Midsummer is often a time in the garden where annual flowerbeds start to look a bit tired. That is unless you take the time to deadhead your plants. Deadheading is the act of removing spent flower blooms from the plant. To the new gardener, deadheading can seem drastic. But the experienced veteran knows that deadheading is vital to prolonging the display of beautiful flowers and to the health of the plant for a number of reasons.
The annuals you plant in your garden each year really have only one mission; to produce seed during its relatively short life. If the plant is successful in this endeavor, then it has accomplished what it was born to do. Upon completion of this mission, the plant will start to decline and die.
By removing flower blooms that have passed their prime, you are preventing the plant from accomplishing its sole purpose. Consequently, the plant is signaled to “send in reinforcements” by way of more flower blooms, all with the intent of producing seed. Deadheading therefore, keeps the plant in constant production mode. To our delight, the outcome is a steady show of new blooms.
As beautiful as most annuals can be, too much of a good thing can be too much. Annuals reproduce by seed, and if given the opportunity, you may end up with far more plants next year than you ever wanted. However, if your desire is to have more of the same next year, then allow some of your late season blooms to stay on the plant.
Stronger, Bushier Plant
Whenever you deadhead, you are redirecting the plant’s energy from producing seed, to putting on new growth above and below ground. The results above ground will often be the emergence of new shoots from two or more buds rather than the previous one. When I buy annuals from the nursery, I often will deadhead most of the flower buds. This gives the plants more time to establish in the garden and creates a better foundation for season-long success.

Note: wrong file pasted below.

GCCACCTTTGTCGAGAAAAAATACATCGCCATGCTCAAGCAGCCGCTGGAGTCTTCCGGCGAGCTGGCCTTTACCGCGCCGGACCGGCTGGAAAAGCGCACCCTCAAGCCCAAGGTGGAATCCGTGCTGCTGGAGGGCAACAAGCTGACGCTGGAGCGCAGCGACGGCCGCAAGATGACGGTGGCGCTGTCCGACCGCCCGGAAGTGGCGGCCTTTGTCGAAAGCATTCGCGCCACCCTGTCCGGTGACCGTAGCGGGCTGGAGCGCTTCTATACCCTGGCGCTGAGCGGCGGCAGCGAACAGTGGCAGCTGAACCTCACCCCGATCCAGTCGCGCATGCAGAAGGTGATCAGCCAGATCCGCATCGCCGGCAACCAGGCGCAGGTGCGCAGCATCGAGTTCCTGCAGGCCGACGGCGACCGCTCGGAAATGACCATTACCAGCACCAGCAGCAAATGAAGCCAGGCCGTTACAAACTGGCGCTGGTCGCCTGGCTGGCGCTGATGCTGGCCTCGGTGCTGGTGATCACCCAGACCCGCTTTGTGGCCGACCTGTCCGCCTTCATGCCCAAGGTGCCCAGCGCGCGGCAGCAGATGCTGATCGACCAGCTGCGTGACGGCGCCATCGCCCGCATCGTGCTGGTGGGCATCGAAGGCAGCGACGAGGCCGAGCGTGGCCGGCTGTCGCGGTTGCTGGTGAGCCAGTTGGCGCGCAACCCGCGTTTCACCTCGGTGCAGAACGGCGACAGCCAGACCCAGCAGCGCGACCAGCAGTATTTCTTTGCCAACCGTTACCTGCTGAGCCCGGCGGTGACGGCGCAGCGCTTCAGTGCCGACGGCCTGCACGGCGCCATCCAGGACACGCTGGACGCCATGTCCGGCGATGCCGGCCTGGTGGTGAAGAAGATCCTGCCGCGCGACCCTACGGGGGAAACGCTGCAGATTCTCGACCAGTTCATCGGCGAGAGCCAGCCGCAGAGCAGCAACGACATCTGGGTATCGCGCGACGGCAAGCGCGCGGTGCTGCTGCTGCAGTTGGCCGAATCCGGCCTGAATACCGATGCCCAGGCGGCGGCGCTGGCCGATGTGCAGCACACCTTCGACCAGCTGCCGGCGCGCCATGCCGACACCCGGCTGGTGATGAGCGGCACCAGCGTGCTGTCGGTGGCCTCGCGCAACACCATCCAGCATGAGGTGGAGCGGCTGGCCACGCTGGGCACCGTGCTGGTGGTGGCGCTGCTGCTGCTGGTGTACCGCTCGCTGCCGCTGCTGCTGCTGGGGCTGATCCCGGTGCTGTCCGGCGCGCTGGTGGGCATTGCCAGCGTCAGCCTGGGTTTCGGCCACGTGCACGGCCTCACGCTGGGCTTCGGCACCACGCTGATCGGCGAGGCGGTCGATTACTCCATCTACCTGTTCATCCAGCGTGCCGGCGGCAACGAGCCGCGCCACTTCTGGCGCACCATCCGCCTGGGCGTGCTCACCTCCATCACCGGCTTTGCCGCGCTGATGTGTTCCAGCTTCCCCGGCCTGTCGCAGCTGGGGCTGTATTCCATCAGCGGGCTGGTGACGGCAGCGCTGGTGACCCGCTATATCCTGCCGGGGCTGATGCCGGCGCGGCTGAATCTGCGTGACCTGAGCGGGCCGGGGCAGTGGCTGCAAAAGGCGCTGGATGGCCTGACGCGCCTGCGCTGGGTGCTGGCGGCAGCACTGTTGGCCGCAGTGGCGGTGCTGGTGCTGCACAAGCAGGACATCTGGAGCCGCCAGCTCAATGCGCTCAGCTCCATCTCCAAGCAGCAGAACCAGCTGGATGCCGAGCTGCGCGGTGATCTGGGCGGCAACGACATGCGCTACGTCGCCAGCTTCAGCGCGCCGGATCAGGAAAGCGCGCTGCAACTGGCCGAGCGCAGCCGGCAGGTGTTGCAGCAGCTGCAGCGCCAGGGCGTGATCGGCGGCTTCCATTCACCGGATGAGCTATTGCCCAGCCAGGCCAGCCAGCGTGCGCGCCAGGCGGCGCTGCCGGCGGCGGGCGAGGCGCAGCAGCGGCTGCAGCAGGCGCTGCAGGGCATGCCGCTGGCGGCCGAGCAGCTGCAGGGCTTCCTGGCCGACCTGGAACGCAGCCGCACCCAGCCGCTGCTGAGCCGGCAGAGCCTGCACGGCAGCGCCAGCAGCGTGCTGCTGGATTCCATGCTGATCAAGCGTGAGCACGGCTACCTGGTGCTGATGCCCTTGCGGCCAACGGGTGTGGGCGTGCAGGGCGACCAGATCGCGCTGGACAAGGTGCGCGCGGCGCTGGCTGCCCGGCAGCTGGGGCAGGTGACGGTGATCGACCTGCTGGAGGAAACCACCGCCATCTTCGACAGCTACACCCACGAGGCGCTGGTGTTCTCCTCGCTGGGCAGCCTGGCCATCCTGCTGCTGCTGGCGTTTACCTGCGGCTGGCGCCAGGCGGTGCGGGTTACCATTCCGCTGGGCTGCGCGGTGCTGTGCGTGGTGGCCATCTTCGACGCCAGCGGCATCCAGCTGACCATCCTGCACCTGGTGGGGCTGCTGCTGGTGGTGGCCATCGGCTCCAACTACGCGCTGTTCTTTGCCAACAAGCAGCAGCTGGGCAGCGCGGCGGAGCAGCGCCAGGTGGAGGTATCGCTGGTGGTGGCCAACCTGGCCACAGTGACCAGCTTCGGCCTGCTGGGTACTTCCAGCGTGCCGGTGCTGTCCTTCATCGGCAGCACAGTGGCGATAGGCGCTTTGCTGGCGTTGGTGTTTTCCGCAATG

Anytime I have the opportunity to remove dead or dying plant material (including spent flower blooms) from the garden, I do it. I know that by doing so, I reduce the chances of promoting pests and disease from taking hold.
An obvious reason for deadheading includes keeping your garden looking its best. Not only are you removing unsightly brown, wilted plant material, but by doing so, you are setting into motion a rejuvenation process that often creates a better looking plant, and one that is far more floriferous.
Mid-summer doesn’t have to signal the end to peak flower displays. A periodic inspection of your flower beds along with some judicious deadheading will be the most important steps you can take to ensuring a spectacular season long display.